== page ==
Disparities on California's high school exit exam
My breakfast with Jane Hannaway made me late to a session at AERA yesterday on high school exit exams, but I arrived in time for the presentation of a new study out of California, where students have had to pass an exam to graduate since 2005. The researchers, Sean Reardon of Stanford and Michal Kurlaender of University of California at San Diego, looked at the impact of the exams on students in the bottom quartile of their class. Within that population, the exams had a big negative effect on minorities and on girls.
Forty-six percent of Hispanic students in the bottom quartile graduated before the exam went into effect, compared with 31 percent after. For black students, the number went down from 53 percent to 34 percent. Asians, too, saw a decline, from 61 percent to 45 percent. But for whites in the bottom quartile, there was virtually no change: 44 percent to 43 percent.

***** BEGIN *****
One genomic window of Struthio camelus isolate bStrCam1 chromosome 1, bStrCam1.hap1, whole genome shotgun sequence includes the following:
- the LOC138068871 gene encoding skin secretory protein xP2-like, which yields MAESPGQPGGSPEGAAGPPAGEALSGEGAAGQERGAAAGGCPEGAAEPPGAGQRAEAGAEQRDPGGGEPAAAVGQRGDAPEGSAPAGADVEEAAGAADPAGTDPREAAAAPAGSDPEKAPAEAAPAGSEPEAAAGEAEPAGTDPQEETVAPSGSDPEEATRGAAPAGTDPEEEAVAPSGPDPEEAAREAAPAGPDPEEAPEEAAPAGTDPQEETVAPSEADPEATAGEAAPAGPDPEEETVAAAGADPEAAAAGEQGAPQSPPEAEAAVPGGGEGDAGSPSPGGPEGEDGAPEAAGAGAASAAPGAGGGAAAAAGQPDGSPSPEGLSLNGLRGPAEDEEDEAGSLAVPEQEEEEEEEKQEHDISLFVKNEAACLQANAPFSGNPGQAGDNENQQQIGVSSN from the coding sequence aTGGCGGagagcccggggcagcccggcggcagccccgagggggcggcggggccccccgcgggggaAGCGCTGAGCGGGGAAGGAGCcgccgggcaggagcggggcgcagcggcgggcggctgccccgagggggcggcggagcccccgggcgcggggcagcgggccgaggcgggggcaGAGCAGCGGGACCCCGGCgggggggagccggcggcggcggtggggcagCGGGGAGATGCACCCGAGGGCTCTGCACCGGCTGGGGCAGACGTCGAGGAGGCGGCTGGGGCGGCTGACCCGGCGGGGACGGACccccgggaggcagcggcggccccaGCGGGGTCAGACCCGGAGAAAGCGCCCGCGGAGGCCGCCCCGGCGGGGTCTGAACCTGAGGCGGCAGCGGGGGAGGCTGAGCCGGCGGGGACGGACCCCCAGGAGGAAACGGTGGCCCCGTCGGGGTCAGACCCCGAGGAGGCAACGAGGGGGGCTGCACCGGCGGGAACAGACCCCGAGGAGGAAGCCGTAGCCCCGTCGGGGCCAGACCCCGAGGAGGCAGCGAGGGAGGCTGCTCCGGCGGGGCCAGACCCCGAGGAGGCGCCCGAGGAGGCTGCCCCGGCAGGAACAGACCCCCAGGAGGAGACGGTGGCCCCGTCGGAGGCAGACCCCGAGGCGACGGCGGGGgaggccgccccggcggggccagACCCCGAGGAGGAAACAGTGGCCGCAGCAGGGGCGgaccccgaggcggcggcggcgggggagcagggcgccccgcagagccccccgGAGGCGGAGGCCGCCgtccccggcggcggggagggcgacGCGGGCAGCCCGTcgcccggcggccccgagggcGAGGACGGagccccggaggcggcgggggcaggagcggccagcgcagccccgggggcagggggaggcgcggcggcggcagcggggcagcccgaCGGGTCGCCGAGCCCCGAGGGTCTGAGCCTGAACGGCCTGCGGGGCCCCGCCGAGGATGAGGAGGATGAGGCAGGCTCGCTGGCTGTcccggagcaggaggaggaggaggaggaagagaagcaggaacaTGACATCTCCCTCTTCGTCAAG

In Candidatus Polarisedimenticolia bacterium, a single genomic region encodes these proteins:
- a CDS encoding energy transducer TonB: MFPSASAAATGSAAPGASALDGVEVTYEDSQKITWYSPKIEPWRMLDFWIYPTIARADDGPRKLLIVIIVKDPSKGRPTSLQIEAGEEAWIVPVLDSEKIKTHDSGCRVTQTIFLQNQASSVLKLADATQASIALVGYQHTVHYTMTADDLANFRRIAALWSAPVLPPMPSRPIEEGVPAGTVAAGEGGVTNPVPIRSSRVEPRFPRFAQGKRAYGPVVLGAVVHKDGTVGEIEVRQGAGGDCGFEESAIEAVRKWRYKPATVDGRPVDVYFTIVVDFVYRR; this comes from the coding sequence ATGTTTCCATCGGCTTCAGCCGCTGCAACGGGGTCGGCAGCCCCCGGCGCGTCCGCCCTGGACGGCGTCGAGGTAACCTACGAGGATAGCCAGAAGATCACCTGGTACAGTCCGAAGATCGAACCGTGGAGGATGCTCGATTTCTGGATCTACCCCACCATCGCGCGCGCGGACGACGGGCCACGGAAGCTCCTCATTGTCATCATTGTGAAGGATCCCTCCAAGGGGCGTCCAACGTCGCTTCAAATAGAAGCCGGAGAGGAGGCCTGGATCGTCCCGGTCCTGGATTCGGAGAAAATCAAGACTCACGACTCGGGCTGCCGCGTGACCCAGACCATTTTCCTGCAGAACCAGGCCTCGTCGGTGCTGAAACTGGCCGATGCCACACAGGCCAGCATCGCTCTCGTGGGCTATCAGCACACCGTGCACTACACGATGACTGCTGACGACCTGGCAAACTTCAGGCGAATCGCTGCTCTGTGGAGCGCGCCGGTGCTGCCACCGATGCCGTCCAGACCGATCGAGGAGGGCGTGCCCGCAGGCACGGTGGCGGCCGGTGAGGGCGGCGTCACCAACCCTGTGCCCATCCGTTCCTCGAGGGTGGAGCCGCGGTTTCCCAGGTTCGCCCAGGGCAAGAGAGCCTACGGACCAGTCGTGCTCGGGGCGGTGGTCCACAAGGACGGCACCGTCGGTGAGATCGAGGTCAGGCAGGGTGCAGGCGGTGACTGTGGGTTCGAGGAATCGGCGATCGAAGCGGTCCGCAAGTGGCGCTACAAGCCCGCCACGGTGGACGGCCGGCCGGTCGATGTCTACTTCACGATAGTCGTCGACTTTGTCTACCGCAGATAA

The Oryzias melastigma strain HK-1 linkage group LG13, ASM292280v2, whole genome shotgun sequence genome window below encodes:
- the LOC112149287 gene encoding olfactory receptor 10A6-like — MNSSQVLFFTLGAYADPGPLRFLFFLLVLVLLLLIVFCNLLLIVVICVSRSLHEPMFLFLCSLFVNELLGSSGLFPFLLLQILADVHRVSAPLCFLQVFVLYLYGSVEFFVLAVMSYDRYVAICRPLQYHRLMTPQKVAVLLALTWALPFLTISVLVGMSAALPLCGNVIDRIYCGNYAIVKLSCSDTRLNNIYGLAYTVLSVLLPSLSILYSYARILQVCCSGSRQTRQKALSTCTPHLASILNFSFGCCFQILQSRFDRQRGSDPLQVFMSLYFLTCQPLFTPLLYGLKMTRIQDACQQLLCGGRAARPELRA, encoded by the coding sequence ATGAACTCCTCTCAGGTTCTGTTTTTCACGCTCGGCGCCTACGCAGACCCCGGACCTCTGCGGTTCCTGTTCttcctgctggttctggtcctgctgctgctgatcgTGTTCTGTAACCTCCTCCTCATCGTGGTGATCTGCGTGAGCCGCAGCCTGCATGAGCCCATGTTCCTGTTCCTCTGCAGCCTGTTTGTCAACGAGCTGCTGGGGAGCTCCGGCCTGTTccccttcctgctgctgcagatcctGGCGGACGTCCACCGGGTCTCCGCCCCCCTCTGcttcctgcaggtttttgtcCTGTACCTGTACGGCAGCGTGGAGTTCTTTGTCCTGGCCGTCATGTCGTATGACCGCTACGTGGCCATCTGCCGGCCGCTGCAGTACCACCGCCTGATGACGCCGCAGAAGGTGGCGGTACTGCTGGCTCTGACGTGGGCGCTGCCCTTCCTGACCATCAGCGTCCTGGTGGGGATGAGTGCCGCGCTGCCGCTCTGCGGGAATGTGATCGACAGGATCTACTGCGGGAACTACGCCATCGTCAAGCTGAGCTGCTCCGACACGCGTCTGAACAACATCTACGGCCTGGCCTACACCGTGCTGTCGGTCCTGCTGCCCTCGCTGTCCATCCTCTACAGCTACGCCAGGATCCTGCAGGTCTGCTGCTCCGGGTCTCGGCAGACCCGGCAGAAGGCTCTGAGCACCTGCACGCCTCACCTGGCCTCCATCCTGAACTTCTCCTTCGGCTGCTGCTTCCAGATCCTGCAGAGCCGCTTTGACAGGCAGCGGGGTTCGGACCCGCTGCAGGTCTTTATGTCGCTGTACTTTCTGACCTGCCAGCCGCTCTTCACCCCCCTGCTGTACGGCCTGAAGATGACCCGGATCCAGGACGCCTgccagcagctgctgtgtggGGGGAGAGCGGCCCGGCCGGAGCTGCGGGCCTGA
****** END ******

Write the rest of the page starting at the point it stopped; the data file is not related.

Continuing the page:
Boys in the bottom quartile saw their graduation rate decline by 11 percentage points while the rate for girls declined by 19 points.
Students in the upper three quartiles were barely impacted by the exam. Overall, California's graduation rate declined between 3 and 4 percentage points. But Reardon said there's no evidence that the California exit exam had a positive impact on student achievement and he recommends doing away with it. His report will be made public next week, and I'll provide a link then.
It's worth noting that California does not provide students who don't pass the exam with a project option as Maryland does.
UPDATE: Here is a link to the study.